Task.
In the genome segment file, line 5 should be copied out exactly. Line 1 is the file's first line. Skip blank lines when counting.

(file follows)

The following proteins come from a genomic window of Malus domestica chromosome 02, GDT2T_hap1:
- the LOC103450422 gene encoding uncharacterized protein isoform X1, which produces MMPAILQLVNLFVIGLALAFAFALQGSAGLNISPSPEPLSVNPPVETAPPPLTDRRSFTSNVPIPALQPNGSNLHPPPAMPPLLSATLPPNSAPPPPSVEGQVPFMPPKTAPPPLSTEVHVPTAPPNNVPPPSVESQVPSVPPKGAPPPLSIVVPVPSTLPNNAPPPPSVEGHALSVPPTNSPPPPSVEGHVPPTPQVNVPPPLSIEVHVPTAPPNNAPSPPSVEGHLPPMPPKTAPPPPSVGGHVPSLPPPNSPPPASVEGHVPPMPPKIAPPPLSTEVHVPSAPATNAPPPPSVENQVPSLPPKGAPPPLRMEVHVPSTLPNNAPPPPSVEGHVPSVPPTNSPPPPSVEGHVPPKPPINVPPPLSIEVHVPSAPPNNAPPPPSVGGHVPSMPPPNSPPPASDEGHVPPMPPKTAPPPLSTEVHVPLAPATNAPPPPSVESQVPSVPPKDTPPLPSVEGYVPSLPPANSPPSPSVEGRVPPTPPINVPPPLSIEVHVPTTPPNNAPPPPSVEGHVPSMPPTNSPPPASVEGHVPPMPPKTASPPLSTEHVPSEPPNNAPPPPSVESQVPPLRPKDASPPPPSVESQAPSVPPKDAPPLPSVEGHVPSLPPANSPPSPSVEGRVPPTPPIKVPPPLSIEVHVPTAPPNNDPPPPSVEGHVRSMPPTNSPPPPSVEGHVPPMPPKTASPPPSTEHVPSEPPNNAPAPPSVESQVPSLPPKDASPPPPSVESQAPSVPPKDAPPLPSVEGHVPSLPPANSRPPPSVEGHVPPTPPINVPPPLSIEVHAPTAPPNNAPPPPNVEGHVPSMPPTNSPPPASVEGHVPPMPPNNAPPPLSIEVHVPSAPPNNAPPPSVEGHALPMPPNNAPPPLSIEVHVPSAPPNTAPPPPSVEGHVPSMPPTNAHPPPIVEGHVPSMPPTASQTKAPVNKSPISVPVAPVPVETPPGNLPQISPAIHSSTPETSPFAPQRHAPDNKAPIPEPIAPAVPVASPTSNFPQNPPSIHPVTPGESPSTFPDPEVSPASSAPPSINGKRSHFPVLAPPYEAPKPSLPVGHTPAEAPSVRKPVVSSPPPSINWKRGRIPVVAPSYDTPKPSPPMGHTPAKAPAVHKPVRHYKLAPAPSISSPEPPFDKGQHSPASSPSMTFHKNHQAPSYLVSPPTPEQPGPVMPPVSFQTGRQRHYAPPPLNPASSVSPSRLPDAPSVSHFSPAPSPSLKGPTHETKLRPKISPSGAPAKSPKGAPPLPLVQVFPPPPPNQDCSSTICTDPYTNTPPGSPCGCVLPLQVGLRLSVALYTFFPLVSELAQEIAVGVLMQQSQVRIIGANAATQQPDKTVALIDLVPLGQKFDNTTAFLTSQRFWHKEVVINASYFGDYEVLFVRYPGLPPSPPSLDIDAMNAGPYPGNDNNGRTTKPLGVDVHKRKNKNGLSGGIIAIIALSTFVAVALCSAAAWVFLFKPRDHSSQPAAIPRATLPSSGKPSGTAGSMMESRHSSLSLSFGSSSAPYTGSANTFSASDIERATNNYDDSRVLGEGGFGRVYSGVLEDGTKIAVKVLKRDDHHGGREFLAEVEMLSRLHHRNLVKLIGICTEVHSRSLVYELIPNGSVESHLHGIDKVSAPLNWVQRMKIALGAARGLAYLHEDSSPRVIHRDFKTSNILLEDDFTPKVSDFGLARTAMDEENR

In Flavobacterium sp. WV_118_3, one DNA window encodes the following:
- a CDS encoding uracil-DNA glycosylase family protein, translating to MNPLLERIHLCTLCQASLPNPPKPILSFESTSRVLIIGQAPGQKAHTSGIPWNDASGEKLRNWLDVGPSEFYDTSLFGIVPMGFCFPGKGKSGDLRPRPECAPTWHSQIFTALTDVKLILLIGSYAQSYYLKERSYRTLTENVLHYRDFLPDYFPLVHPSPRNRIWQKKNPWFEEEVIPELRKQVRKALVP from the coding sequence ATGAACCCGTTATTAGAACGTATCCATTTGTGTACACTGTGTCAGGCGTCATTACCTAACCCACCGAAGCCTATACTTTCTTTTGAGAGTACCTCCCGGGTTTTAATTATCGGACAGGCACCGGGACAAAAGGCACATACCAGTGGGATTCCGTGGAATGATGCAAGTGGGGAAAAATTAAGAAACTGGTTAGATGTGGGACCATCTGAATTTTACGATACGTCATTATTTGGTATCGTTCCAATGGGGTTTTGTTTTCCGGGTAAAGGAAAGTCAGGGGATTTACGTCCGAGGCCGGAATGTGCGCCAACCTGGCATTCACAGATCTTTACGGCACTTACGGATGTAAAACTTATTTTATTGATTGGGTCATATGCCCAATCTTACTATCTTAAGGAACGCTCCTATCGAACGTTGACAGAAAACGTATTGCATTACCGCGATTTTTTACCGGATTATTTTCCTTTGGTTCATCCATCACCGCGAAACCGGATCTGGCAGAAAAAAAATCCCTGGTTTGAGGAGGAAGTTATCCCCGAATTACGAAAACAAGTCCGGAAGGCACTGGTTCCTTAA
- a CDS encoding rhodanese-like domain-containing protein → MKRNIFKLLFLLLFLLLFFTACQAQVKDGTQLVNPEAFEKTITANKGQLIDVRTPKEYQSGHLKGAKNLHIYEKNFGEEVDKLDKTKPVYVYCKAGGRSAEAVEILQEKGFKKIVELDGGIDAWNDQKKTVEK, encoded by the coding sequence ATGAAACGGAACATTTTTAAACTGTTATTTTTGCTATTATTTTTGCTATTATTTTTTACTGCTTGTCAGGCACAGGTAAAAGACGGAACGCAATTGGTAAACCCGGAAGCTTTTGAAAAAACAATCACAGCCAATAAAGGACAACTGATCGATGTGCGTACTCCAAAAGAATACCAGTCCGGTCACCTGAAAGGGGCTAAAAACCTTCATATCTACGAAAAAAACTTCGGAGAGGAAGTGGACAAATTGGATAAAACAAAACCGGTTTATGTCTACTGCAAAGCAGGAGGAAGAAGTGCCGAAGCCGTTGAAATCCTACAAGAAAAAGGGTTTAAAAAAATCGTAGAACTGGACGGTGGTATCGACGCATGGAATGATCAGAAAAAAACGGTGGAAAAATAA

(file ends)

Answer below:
- a CDS encoding rhodanese-like domain-containing protein → MKRNIFKLLFLLLFLLLFFTACQAQVKDGTQLVNPEAFEKTITANKGQLIDVRTPKEYQSGHLKGAKNLHIYEKNFGEEVDKLDKTKPVYVYCKAGGRSAEAVEILQEKGFKKIVELDGGIDAWNDQKKTVEK, encoded by the coding sequence ATGAAACGGAACATTTTTAAACTGTTATTTTTGCTATTATTTTTGCTATTATTTTTTACTGCTTGTCAGGCACAGGTAAAAGACGGAACGCAATTGGTAAACCCGGAAGCTTTTGAAAAAACAATCACAGCCAATAAAGGACAACTGATCGATGTGCGTACTCCAAAAGAATACCAGTCCGGTCACCTGAAAGGGGCTAAAAACCTTCATATCTACGAAAAAAACTTCGGAGAGGAAGTGGACAAATTGGATAAAACAAAACCGGTTTATGTCTACTGCAAAGCAGGAGGAAGAAGTGCCGAAGCCGTTGAAATCCTACAAGAAAAAGGGTTTAAAAAAATCGTAGAACTGGACGGTGGTATCGACGCATGGAATGATCAGAAAAAAACGGTGGAAAAATAA